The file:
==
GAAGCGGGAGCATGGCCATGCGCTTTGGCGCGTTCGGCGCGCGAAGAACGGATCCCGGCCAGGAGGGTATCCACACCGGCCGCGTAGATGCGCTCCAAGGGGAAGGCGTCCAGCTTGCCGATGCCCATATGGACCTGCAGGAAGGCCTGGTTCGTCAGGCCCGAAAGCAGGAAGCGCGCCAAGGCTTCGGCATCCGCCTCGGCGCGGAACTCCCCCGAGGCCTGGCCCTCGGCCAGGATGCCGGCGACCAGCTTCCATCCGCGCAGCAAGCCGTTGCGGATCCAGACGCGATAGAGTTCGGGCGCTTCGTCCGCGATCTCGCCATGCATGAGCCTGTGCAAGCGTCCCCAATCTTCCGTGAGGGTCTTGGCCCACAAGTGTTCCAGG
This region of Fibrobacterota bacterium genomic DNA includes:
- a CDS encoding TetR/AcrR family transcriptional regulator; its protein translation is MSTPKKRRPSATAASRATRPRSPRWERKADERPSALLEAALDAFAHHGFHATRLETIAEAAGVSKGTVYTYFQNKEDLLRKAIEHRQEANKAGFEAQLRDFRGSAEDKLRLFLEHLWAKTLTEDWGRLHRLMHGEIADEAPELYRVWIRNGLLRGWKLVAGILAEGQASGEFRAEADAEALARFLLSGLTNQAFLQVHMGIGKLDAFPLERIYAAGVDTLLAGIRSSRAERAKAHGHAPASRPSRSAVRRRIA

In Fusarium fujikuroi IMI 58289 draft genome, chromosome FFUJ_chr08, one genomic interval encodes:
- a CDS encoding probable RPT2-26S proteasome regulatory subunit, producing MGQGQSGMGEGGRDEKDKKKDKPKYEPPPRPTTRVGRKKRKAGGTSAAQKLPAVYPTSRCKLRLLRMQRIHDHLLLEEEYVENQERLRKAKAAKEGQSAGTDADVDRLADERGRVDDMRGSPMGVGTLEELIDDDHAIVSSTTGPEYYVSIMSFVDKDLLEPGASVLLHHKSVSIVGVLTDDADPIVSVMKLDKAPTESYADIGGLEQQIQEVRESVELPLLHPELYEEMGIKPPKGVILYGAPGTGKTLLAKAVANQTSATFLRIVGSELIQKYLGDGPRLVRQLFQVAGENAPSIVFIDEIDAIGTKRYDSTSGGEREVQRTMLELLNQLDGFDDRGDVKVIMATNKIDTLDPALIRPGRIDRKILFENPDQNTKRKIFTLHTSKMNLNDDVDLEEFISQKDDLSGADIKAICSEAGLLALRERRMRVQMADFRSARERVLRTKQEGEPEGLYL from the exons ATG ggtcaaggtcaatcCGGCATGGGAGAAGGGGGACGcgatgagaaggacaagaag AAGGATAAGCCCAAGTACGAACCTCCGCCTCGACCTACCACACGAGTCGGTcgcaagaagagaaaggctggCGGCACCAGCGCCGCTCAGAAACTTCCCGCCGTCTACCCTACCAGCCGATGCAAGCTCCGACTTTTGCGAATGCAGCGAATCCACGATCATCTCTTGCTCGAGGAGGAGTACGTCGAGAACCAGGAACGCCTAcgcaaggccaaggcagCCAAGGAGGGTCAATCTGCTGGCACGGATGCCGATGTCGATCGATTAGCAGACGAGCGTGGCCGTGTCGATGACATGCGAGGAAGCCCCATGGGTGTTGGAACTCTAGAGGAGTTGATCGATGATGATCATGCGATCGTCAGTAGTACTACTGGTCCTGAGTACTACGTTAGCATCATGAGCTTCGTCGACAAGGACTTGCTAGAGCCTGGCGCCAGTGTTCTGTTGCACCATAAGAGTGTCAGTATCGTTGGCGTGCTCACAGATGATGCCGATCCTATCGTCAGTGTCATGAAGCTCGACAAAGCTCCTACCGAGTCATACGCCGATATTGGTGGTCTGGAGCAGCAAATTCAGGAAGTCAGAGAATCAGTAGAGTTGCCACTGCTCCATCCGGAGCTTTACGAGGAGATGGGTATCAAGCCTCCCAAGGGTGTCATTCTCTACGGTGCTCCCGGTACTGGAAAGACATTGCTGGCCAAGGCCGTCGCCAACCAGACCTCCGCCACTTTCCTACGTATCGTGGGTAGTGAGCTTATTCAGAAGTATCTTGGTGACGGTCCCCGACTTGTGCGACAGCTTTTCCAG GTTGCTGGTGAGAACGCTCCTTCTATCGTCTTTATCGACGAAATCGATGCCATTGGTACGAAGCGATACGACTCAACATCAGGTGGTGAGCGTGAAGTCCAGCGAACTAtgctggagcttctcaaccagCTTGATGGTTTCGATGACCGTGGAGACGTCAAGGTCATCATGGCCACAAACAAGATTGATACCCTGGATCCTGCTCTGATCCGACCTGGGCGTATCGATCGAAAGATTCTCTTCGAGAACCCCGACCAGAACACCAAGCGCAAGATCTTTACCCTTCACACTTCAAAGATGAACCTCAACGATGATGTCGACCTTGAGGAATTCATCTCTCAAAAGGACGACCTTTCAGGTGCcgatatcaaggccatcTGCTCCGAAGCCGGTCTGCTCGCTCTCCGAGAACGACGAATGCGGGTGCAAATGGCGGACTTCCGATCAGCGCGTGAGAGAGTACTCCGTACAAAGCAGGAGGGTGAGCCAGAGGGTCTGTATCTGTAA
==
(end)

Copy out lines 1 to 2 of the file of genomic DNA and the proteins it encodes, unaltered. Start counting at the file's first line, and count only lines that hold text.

GAAGCGGGAGCATGGCCATGCGCTTTGGCGCGTTCGGCGCGCGAAGAACGGATCCCGGCCAGGAGGGTATCCACACCGGCCGCGTAGATGCGCTCCAAGGGGAAGGCGTCCAGCTTGCCGATGCCCATATGGACCTGCAGGAAGGCCTGGTTCGTCAGGCCCGAAAGCAGGAAGCGCGCCAAGGCTTCGGCATCCGCCTCGGCGCGGAACTCCCCCGAGGCCTGGCCCTCGGCCAGGATGCCGGCGACCAGCTTCCATCCGCGCAGCAAGCCGTTGCGGATCCAGACGCGATAGAGTTCGGGCGCTTCGTCCGCGATCTCGCCATGCATGAGCCTGTGCAAGCGTCCCCAATCTTCCGTGAGGGTCTTGGCCCACAAGTGTTCCAGG
This region of Fibrobacterota bacterium genomic DNA includes: